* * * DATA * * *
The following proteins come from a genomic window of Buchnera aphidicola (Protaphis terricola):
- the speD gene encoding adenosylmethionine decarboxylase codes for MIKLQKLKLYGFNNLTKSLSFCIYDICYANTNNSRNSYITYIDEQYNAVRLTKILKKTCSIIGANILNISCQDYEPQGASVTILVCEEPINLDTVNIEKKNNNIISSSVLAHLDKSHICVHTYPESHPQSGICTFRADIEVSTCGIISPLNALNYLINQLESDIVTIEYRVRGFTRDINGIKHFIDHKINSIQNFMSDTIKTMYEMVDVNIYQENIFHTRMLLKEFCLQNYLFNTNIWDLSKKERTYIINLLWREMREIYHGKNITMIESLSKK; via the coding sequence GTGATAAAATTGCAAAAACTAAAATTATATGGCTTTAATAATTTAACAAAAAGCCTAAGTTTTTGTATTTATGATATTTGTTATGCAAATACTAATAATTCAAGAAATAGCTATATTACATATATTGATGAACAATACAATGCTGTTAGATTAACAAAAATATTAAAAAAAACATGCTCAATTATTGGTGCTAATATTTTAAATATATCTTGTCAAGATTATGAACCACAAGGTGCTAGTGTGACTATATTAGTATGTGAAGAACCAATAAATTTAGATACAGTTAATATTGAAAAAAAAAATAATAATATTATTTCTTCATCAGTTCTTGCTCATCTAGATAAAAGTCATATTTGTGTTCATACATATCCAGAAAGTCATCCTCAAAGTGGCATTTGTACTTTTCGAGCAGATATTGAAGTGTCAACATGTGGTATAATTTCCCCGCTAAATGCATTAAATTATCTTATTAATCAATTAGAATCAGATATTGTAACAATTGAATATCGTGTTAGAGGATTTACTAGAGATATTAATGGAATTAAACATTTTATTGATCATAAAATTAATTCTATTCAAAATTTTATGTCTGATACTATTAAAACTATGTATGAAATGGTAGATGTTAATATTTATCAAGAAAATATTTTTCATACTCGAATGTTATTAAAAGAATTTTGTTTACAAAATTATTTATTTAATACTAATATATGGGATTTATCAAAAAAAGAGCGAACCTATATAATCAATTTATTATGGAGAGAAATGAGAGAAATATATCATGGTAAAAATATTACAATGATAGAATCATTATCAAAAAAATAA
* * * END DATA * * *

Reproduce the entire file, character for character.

The following proteins come from a genomic window of Buchnera aphidicola (Protaphis terricola):
- the speD gene encoding adenosylmethionine decarboxylase codes for MIKLQKLKLYGFNNLTKSLSFCIYDICYANTNNSRNSYITYIDEQYNAVRLTKILKKTCSIIGANILNISCQDYEPQGASVTILVCEEPINLDTVNIEKKNNNIISSSVLAHLDKSHICVHTYPESHPQSGICTFRADIEVSTCGIISPLNALNYLINQLESDIVTIEYRVRGFTRDINGIKHFIDHKINSIQNFMSDTIKTMYEMVDVNIYQENIFHTRMLLKEFCLQNYLFNTNIWDLSKKERTYIINLLWREMREIYHGKNITMIESLSKK; via the coding sequence GTGATAAAATTGCAAAAACTAAAATTATATGGCTTTAATAATTTAACAAAAAGCCTAAGTTTTTGTATTTATGATATTTGTTATGCAAATACTAATAATTCAAGAAATAGCTATATTACATATATTGATGAACAATACAATGCTGTTAGATTAACAAAAATATTAAAAAAAACATGCTCAATTATTGGTGCTAATATTTTAAATATATCTTGTCAAGATTATGAACCACAAGGTGCTAGTGTGACTATATTAGTATGTGAAGAACCAATAAATTTAGATACAGTTAATATTGAAAAAAAAAATAATAATATTATTTCTTCATCAGTTCTTGCTCATCTAGATAAAAGTCATATTTGTGTTCATACATATCCAGAAAGTCATCCTCAAAGTGGCATTTGTACTTTTCGAGCAGATATTGAAGTGTCAACATGTGGTATAATTTCCCCGCTAAATGCATTAAATTATCTTATTAATCAATTAGAATCAGATATTGTAACAATTGAATATCGTGTTAGAGGATTTACTAGAGATATTAATGGAATTAAACATTTTATTGATCATAAAATTAATTCTATTCAAAATTTTATGTCTGATACTATTAAAACTATGTATGAAATGGTAGATGTTAATATTTATCAAGAAAATATTTTTCATACTCGAATGTTATTAAAAGAATTTTGTTTACAAAATTATTTATTTAATACTAATATATGGGATTTATCAAAAAAAGAGCGAACCTATATAATCAATTTATTATGGAGAGAAATGAGAGAAATATATCATGGTAAAAATATTACAATGATAGAATCATTATCAAAAAAATAA